As for the stories themselves—well, judging from the bulk of them, things are pretty bleak in Europe: dirty and dark, as in the Finnish flash fictions, shot through with an overwhelming nihilistic violence, as in the stories by Peter Terrin (Belgian/Dutch) or Naja Marie Aidt (Denmark). (These I found frankly repellant, which some might suggest is an indication they’re doing something right.) Many have a kind of pseduo-surreal quality to them; some succeed better than others at making this work. All, at least, have commanding voices, which dare you to look away or to turn the page. (That’s the great thing about anthologies: you can always turn the page.) These stories possess a certain kind of dark knowingness that seems to pass for “European” here, but it is unmitigated by the kind of absurd levity you find in more successful “dark” European fiction (I’m thinking of Dostoyevsky, or Kafka, or Beckett).
That’s the bad news. The good news is that there are stories in here that make beautiful use of time, and space, and landscape. The contribution of Igor Stiks (Bosnia) shows him to be a worthy inheritor to Walter Benjamin; “At the Sarajevo Market” is about the remnants and loose objects that turn up over time, “the things that had until recently filled the apartments and houses of all Sarajevans,” where “you could appreciate the true soul of Sarajevo.” He has a sense of European history that accounts for the jagged violence of the 20th century without giving up the lyricism and care that marks some of the best European writing of the past. His story is an important counterpart to all the blending and diversifying happening elsewhere in the volume, concentrating instead on way a culture evolves (a form of translation) over time, investigating the places where memory is contained:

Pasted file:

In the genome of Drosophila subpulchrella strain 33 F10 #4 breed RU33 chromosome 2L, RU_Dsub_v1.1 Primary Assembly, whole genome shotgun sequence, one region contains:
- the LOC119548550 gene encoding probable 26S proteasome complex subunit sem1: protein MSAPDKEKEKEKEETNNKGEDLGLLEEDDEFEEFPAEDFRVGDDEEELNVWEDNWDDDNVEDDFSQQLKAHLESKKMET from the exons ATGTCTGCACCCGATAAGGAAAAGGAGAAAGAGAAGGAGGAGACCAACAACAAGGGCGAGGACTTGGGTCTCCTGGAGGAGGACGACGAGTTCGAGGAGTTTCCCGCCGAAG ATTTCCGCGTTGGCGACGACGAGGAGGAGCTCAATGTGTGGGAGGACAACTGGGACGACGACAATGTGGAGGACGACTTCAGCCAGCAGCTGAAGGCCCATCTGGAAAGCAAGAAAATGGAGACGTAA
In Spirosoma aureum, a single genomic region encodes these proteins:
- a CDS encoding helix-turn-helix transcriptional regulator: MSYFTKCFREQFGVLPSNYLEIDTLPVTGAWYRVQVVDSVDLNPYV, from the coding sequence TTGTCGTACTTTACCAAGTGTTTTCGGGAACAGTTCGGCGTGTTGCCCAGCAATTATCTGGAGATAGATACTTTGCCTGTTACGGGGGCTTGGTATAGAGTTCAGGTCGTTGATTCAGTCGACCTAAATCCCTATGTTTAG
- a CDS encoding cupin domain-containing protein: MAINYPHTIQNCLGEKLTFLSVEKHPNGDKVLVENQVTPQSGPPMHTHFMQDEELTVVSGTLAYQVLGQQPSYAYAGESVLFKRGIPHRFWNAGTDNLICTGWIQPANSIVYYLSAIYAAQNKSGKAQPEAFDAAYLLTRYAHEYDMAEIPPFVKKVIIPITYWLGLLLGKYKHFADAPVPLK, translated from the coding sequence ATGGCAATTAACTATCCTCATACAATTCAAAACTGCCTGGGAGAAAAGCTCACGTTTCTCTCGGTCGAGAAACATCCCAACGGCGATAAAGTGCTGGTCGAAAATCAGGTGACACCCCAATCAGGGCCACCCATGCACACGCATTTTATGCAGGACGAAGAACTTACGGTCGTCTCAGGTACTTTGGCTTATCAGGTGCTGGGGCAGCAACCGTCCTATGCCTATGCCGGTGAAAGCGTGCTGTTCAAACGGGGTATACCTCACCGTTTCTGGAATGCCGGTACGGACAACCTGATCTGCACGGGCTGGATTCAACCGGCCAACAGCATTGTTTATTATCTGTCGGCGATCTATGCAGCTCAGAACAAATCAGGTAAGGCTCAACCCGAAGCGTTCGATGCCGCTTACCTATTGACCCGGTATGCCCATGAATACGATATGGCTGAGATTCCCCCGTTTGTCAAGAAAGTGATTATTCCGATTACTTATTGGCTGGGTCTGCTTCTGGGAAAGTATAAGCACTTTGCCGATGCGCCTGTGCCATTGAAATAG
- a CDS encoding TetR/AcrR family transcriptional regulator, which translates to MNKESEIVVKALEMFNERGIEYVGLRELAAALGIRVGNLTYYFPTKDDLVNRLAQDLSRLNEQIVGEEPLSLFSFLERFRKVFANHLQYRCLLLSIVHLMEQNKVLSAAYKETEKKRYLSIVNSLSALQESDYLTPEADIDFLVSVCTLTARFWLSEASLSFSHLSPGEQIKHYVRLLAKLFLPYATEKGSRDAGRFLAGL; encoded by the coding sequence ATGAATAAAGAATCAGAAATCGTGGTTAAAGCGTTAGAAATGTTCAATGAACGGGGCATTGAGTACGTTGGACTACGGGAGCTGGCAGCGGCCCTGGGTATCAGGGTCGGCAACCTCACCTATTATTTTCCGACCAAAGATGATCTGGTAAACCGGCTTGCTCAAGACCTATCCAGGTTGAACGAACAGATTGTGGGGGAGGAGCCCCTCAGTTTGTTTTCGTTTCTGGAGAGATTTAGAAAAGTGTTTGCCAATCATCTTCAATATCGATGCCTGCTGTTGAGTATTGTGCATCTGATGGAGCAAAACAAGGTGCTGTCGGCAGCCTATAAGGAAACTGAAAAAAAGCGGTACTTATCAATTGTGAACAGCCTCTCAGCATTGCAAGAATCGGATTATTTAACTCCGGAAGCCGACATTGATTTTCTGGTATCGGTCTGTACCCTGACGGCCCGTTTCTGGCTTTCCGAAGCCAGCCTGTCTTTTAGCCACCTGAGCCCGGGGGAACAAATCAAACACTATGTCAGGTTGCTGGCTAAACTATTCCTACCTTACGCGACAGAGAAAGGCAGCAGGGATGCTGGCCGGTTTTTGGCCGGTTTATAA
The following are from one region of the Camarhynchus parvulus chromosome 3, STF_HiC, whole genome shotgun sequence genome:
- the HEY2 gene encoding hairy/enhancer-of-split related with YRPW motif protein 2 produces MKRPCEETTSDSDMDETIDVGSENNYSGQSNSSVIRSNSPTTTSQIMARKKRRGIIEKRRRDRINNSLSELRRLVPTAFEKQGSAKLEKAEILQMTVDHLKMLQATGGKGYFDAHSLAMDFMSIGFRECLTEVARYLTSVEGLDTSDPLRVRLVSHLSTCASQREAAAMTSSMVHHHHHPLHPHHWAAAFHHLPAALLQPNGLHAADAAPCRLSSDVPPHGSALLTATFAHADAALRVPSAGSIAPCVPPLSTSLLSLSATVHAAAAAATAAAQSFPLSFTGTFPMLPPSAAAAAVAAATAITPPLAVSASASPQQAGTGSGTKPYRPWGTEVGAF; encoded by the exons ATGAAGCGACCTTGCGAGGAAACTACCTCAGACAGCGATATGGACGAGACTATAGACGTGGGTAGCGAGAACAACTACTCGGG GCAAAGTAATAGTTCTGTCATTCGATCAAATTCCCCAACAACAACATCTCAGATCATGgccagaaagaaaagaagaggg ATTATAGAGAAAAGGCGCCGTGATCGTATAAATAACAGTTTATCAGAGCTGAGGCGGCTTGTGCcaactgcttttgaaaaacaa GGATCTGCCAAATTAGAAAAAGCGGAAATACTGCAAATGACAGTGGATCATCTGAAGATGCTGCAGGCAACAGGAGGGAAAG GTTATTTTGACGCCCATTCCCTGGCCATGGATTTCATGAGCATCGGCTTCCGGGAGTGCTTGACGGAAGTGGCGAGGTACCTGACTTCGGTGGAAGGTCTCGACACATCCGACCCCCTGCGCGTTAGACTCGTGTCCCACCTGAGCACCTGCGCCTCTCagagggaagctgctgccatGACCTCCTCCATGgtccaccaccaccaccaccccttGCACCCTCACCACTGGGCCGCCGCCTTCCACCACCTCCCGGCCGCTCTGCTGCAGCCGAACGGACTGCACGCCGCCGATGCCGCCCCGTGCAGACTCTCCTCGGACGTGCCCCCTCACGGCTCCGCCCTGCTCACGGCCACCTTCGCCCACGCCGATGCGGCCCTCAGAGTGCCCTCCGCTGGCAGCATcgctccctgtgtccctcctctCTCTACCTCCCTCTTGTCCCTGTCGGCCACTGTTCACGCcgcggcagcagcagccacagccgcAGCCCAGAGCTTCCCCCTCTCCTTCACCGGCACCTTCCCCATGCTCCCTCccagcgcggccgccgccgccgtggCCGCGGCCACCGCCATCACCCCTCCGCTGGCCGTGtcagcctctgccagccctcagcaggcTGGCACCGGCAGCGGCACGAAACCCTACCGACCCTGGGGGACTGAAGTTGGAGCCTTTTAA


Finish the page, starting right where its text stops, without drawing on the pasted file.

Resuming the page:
Cities inscribe their history on walls and in objects, not in the unreliable and corrupt memories of their citizens. That’s the only way. Don’t we ourselves write our lives into those objects, diaries, jewelry, the painstakingly dried flowers that illustrate best of all the fragility of our memories and sensations and in this way link our existence to the existence of the city and to other similar attempts to preserve some records of our passage over this earth?